Harry M. Kraemer ’79 MBA, clinical professor of leadership at the Kellogg School of Management and former CEO of Baxter Healthcare
“Leadership starts with self-reflection. All the decisions a leader will have to make — in both routine and extraordinary situations — ultimately come down to a purposeful reflection on values. From there, it’s easier to surround yourself with a network of advisers who share your values and can help guide your decision-making.
“Self-reflection also minimizes surprise. Leaders who are reflective can predict, and prepare for, most crises before they happen. Knowing your values, knowing that you will do the best you can do and preparing for how you will react to the worry, stress and anxiety that comes in a crisis — before it ever happens — will help make a real crisis more manageable. And last but not least, communication is critical to good leadership. Telling people what you know, what you don’t know and how you are working to find out what you don’t know is critical to the trust-building honesty common among good leaders.”
Nicholas Pearce ’10 MS, ’12 PhD, clinical associate professor of management and organizations at the Kellogg School of Management and assistant pastor at the Apostolic Church of God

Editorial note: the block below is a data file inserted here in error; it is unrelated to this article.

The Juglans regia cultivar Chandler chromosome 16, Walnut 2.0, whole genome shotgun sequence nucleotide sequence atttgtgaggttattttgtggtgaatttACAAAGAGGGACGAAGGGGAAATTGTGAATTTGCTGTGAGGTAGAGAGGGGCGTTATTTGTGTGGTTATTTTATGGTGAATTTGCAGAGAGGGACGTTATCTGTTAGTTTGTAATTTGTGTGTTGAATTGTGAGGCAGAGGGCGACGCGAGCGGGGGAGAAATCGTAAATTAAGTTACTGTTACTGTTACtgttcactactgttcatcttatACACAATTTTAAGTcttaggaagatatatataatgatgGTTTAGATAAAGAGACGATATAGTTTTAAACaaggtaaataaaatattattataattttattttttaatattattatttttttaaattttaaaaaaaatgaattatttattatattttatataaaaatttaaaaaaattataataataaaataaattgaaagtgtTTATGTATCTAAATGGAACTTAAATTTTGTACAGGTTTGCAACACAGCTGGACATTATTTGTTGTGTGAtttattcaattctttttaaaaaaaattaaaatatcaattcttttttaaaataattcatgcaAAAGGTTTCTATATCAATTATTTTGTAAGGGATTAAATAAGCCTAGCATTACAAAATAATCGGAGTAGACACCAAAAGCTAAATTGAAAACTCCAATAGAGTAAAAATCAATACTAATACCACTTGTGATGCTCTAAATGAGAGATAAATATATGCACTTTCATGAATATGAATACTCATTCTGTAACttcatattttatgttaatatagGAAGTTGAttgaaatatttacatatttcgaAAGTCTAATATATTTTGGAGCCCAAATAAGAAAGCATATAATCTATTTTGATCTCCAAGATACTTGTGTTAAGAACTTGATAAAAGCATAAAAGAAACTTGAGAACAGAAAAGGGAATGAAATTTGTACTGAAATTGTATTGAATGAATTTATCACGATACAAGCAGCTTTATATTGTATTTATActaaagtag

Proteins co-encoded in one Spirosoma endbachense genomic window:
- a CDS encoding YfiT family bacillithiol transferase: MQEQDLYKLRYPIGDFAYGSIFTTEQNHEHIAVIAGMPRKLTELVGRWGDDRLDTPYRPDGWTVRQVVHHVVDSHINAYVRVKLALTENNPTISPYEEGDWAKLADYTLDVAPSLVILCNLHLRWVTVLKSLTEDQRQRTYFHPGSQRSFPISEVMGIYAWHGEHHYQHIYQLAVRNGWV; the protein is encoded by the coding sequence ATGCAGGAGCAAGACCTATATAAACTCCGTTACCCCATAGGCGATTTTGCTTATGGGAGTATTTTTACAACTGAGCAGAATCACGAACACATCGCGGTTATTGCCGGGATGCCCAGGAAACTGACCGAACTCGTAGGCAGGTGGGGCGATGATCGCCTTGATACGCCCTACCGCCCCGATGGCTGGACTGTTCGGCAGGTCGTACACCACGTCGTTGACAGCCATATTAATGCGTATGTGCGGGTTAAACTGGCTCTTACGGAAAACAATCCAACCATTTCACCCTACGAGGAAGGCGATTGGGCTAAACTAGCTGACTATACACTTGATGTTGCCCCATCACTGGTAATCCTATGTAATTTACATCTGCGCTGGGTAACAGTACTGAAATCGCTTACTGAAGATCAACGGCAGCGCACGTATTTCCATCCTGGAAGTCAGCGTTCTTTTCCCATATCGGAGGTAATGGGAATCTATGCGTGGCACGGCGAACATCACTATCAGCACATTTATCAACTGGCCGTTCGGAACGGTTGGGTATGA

“Everyone knows Superman is really Clark Kent, and right now we need leaders to display the vulnerability of Clark Kent. Within organizations, there is a need to prioritize human capital now more than ever. At the end of the day, leaders are responsible for creating the conditions in which people can bring their very best every day. During this crisis, I’ve had to show up as my whole self — executive and pastor — to provide business and career advice to my congregation and pastoral care to faculty, staff and students at Northwestern.
“Leaders also have to be willing to point out inequities and exclusionary practices in their communities and organizations and make procedural and policy-based changes that will outlast the current time.”
Leigh Thompson ’82, ’88 PhD, the J. Jay Gerber Professor of Dispute Resolution & Organizations and professor of management and organizations at the Kellogg School of Management
“Leaders never imagined they’d be negotiating multimillion-dollar business deals and long-term partnerships without meeting each other in person, or fully transitioning their teams online. In my new book, Negotiating the Sweet Spot: The Art of Leaving Nothing on the Table, I share strategies that people need in the (new) virtual world.
“Trust and cohesion are built differently in virtual teams than face to face. In person, trust is built through schmoozing — those short conversations at the beginning of a meeting that allow team members to get to know each other. In virtual settings, teams often forget the fun. That’s a problem because conflict happens more often in virtual settings than in physical settings, and conflict can hurt team cohesion and reduce productivity.”